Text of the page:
Silas Redd Carrying Heavy Burden In Penn State Backfield

STATE COLLEGE, PA - OCTOBER 15: Silas Redd #25 of the Penn State Nittany Lions carries the ball against the Purdue Boilermakers during the game on October 15, 2011 at Beaver Stadium in State College, Pennsylvania. (Photo by Justin K. Aller/Getty Images)

Sophomore tailback Silas Redd is getting a lot of carries for Penn State so far in Big Ten play.

Sophomore running back Silas Redd has been a busy man in the Penn State backfield so far this season.

Through seven games, Redd has already racked up 147 carries, an average of 21 per game. At that rate, he'll finish the regular season with 252 carries, more than three times the total of 77 he posted in his freshman season back in 2010.

The Big Ten schedule has been especially grueling on Redd, as he carried 28 times each against Indiana and Iowa and 29 times this past Saturday against Purdue. To put those numbers in perspective, his predecessor as the starting tailback, Evan Royster, carried at least 28 times in a game just once in his four-year career. Royster's predecessor, Rodney Kinlaw, reached that total just once in his career, too, and Kinlaw's predecessor Tony Hunt carried that many times just four times.

Coach Joe Paterno thinks the high number of carries is a concern, too, and he told reporters at his weekly press conference on Tuesday that he'll be looking for opportunities to rest Redd and some of his teammates in practice moving forward.

A big reason for Redd's heavy workload has been the lack of a consistent No. 2 option at running back. Senior Stephfon Green was supposed to help fill that role, but he was suspended until the Iowa game after violating team rules and has seen limited action in his return. Brandon Beachum saw a fair amount of carries as the No. 2 back in Penn State's first three games, but he's been out since the Eastern Michigan game with a sprained ankle. Now, fellow sophomore Curtis Dukes is filling the No. 2 spot, but his carries have paled in comparison to Redd's even as his role in the offense has increased. His season high in carries is nine.

Despite the inflated role, however, Redd is putting together a solid season. He's already up to 705 yards on the season, putting him on track for 1,200 it he keeps this pace up, and he's scored five touchdowns to boot. His 4.8 yards per carry average isn't exactly eye catching, but it's the nature of the beast when a player is carrying as often as he is.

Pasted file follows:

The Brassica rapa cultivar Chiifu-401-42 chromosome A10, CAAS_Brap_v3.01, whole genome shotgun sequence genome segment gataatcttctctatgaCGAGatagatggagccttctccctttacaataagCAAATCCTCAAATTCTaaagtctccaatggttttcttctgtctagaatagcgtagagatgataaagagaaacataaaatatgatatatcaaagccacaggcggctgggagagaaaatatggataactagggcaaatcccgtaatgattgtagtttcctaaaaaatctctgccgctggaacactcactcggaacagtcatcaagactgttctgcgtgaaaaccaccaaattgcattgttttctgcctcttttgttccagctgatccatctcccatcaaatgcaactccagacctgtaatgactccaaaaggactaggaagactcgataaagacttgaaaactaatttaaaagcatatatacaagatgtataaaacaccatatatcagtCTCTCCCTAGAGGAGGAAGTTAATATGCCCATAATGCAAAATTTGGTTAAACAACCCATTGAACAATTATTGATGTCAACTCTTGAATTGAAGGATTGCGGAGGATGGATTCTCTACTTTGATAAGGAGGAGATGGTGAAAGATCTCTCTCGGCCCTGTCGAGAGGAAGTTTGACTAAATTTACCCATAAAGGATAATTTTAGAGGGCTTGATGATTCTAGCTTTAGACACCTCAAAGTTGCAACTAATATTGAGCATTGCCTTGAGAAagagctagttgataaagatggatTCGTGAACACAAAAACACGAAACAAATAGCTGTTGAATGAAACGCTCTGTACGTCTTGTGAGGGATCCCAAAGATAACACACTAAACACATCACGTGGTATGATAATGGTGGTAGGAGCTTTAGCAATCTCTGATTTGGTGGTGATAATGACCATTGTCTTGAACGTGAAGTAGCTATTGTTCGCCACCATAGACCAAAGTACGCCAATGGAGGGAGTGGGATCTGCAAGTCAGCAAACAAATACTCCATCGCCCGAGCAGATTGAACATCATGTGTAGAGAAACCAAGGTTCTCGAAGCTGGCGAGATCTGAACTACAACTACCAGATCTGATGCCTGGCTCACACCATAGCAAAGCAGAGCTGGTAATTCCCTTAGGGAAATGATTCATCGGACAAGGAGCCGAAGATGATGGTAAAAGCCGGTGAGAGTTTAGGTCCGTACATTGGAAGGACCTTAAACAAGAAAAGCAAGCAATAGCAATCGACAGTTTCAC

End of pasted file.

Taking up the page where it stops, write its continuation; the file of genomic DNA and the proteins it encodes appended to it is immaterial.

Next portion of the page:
Co-offensive coordinator Jay Paterno has been impressed by Redd's evasiveness, especially lately.

"I think the thing that he's done the last couple games is he's really hard from contact, Jay Paterno said. "So there's some situations where we may not have blocked it exactly right but he's getting us 10 yards, 11 yards and getting us extra yards after contact."

Redd said after the game on Saturday that he takes pride in finishing plays and getting yards after opponents' initial hits on him, and has since he was taught about the importance of yards after contact growing up.

He also said he's more comfortable in the offense than he was at the beginning of the season, and that's evidenced in his production. After running for 104 yards against FCS Indiana State in the season opener, Redd failed to crack the century mark in any of Penn State's remaining three non-conference games. He's turned it on since the beginning of Big Ten play, however, netting 129 yards against Indiana, a career-high 142 yards against Iowa and 131 against Purdue.

Things will get tougher for Redd and his fellow backs as Penn State enters the meat of its conference schedule. Three of the five best run defenses in the conference remain on the slate for the Nittany Lions, so the sledding will likely be tougher after Redd's quick start in league play.

Redd has confidence in his offensive line to help him carry the Lions to more success down the stretch, though.

"Those guys are great," Redd said. "A lot of people have been bad-mouthing them as well, and I think our third consecutive 100-yard game...I think they're trying to shut some people up."

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